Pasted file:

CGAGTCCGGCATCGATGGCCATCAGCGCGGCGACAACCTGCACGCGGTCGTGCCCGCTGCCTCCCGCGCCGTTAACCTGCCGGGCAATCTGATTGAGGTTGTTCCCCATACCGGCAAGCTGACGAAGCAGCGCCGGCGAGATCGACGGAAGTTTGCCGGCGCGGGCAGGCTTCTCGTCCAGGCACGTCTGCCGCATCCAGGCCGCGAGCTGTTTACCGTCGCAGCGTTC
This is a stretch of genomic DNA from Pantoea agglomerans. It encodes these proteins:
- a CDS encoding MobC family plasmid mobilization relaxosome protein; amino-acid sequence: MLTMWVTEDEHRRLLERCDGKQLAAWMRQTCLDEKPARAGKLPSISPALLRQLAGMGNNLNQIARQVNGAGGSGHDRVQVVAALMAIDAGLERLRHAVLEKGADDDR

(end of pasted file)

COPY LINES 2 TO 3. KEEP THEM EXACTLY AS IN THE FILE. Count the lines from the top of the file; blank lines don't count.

This is a stretch of genomic DNA from Pantoea agglomerans. It encodes these proteins:
- a CDS encoding MobC family plasmid mobilization relaxosome protein; amino-acid sequence: MLTMWVTEDEHRRLLERCDGKQLAAWMRQTCLDEKPARAGKLPSISPALLRQLAGMGNNLNQIARQVNGAGGSGHDRVQVVAALMAIDAGLERLRHAVLEKGADDDR